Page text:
Chapter 7 vs Chapter 13 Bankruptcy

Article bySayantan Mukhopadhyay
Reviewed byDheeraj Vaidya, CFA, FRM

Difference Between Chapter 7 and Chapter 13

The basic idea of chapter 7 of bankruptcy is that the person needs to surrender its asset to the creditors where a trustee is assigned to manage the property and is required where the person does not own sufficient funds to pay off. On the other hand, chapter 13 of bankruptcy is designed to keep all of your property and debt is discharged either by the restructuring of debt to make it manageable to pay or a waiver of a part of the debt to make the rest manageable to pay.

Most bankruptcies filed in the United States are either Chapter 7 or Chapter 13 bankruptcy cases. Which bankruptcy is the right choice depends on the earned income, assets, debts, and financial goals?

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Chapter 7 vs Chapter 13 Bankruptcy Infographics

Let’s see top differences between chapter 7 vs chapter 13 bankruptcy.

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Key Differences Between Chapter 7 and Chapter 13

  • The primary benefit offered by Chapter 7 is near-guaranteed debt reliefDebt ReliefDebt relief is defined as the process of complete or partial forgiveness of debt taken on by individuals, corporations, or nations, with the goal of stopping or slowing debt growth and providing relief to the debt more. On the other hand, the offerings of Chapter 13 are related to benefits on secured debt. For example, Chapter 13 stops foreclosure proceedings so debtors who have fallen behind on their mortgages can catch up over time without the danger of losing their homes.
  • Everyone isn’t eligible for Chapter 7 bankruptcy. If the income level goes below a certain extent, the case would be eligible. Chapter 13 bankruptcy is much more complex and takes more time than Chapter 7 bankruptcy found that 29% of bankruptcy is Chapter 13 bankruptcy. In contrast, most bankruptcy cases, i.e., around 71%, are Chapter 7 bankruptcy
  • Under Chapter 7 bankruptcy, you can only keep exempt property, which creditors protect under federal law. You must give your non-exempt property to the bankruptcy trustee, who can sell it and distribute the proceeds to your creditors. In Chapter 13 bankruptcy, you don’t have to give up any property. Instead, you repay your debts out of your income. However, that doesn’t mean that you could keep more property if you had filed bankruptcy under Chapter 7.

Chapter 7 vs Chapter 13 Comparative Table

Basis of comparisonChapter 7Chapter 13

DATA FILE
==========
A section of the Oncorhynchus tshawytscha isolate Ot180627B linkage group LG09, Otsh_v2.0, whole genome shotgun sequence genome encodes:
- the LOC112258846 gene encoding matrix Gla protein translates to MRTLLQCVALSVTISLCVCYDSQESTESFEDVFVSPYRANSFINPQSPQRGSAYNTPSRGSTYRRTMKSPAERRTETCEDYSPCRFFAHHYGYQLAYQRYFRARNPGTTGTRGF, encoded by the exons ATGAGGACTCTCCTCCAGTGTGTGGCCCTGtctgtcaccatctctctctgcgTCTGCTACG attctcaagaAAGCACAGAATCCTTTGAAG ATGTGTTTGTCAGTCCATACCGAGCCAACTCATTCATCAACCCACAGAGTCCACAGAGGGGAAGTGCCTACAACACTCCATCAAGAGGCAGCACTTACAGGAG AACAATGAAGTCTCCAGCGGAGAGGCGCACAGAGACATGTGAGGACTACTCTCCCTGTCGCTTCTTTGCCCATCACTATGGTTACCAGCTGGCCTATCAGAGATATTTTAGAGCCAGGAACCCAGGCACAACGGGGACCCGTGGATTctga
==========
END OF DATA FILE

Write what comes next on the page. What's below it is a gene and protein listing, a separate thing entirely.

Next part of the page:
Type of BankruptcyLiquidationReorganization
Eligibility RestrictionsDisposable incomeDisposable IncomeDisposable income is an important mechanism to measure household incomes, and includes all sorts of income such as wages and salaries, retirement income, investment gains. In other words, it is the amount of money left after paying off all the direct more must be low enough to pass the Chapter 7 Means TestCannot have more than $394,7255 of unsecured debt or $1,184,200 of secured debt
How Long Does It Take to Receive a Discharge?Typically 3 to 5 monthsUpon completion of all plan payments (Usually 3 to 5 years)
What Happens to Property in Bankruptcy?Debtors can sell all non-exempt property to pay creditors.Debtors keep all property but must pay unsecured creditors an amount equal to the value of non-exempt assets.
BenefitsAllows debtors to quickly discharge most debts and get a fresh start.Allows debtors to keep their property and catch up on missed mortgage, car, and nondischargeable priority debt payments.
DrawbacksThe trustee can sell the nonexempt property. It doesn’t provide any way to get hold of missed payments.Must make monthly payments to the trustee for 3 to 5 years. May have to pay back a portion of general unsecured debts.
How long does bankruptcy remain?Ten years from the filing date because there is no repayment of any debt.Seven years from the filing date because a portion of the debt is repaid under the discharge plan.
Effect on credit scoreFlag for a Chapter 7 bankruptcy stays on there for ten years.Flag for a Chapter 13 bankruptcy is removed from the debtor’s credit history seven years after filing.
The requirement for bankruptcy proceedings to endThe court must have entered a discharge order.The borrower must have made all payments in accordance with the court-approved plan, after which the court enters the discharge order.

Final Thoughts

The two main bankruptcy options available for people overrun by consumer debt are Chapter 7 and Chapter 13 bankruptcy. Both are also allotted on repayment amounts that the debtors should pay to their creditors.

Since Chapter 7 has stricter rules for re-filing, people who have filed for bankruptcy were forced to opt for Chapter 13 in the last few years. After receiving a Chapter 7 discharge, debtors are barred from receiving another Chapter 7 bankruptcy for eight years, but they would only have to wait four years to file under Chapter 13. If the debtor’s earlier case gets dismissed, there would be no time limit.

Recommended Articles

This has been a guide to Chapter 7 vs. Chapter 13 Bankruptcy. Here we discuss the top differences with infographics and a comparative table. You may also have a look at the following articles for gaining further knowledge in Corporate Finance –